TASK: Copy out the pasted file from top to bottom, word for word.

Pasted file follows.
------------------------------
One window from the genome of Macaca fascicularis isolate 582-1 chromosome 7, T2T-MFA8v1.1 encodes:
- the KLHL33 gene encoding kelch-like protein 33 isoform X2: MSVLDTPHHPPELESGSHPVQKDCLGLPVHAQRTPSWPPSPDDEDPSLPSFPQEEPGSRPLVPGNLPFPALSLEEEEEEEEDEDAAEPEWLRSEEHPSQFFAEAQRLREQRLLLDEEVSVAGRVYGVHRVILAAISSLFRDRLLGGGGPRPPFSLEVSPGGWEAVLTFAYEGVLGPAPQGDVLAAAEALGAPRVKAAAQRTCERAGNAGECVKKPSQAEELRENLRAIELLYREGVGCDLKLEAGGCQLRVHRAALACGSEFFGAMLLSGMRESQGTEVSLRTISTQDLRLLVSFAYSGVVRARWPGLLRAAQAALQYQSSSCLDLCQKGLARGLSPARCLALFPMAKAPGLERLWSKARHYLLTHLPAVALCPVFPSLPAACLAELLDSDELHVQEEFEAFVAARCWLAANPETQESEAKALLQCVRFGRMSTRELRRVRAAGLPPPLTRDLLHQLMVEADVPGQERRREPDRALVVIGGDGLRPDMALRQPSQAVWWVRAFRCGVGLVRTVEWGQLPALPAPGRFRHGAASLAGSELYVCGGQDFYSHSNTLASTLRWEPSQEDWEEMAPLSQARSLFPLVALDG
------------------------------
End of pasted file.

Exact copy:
One window from the genome of Macaca fascicularis isolate 582-1 chromosome 7, T2T-MFA8v1.1 encodes:
- the KLHL33 gene encoding kelch-like protein 33 isoform X2: MSVLDTPHHPPELESGSHPVQKDCLGLPVHAQRTPSWPPSPDDEDPSLPSFPQEEPGSRPLVPGNLPFPALSLEEEEEEEEDEDAAEPEWLRSEEHPSQFFAEAQRLREQRLLLDEEVSVAGRVYGVHRVILAAISSLFRDRLLGGGGPRPPFSLEVSPGGWEAVLTFAYEGVLGPAPQGDVLAAAEALGAPRVKAAAQRTCERAGNAGECVKKPSQAEELRENLRAIELLYREGVGCDLKLEAGGCQLRVHRAALACGSEFFGAMLLSGMRESQGTEVSLRTISTQDLRLLVSFAYSGVVRARWPGLLRAAQAALQYQSSSCLDLCQKGLARGLSPARCLALFPMAKAPGLERLWSKARHYLLTHLPAVALCPVFPSLPAACLAELLDSDELHVQEEFEAFVAARCWLAANPETQESEAKALLQCVRFGRMSTRELRRVRAAGLPPPLTRDLLHQLMVEADVPGQERRREPDRALVVIGGDGLRPDMALRQPSQAVWWVRAFRCGVGLVRTVEWGQLPALPAPGRFRHGAASLAGSELYVCGGQDFYSHSNTLASTLRWEPSQEDWEEMAPLSQARSLFPLVALDG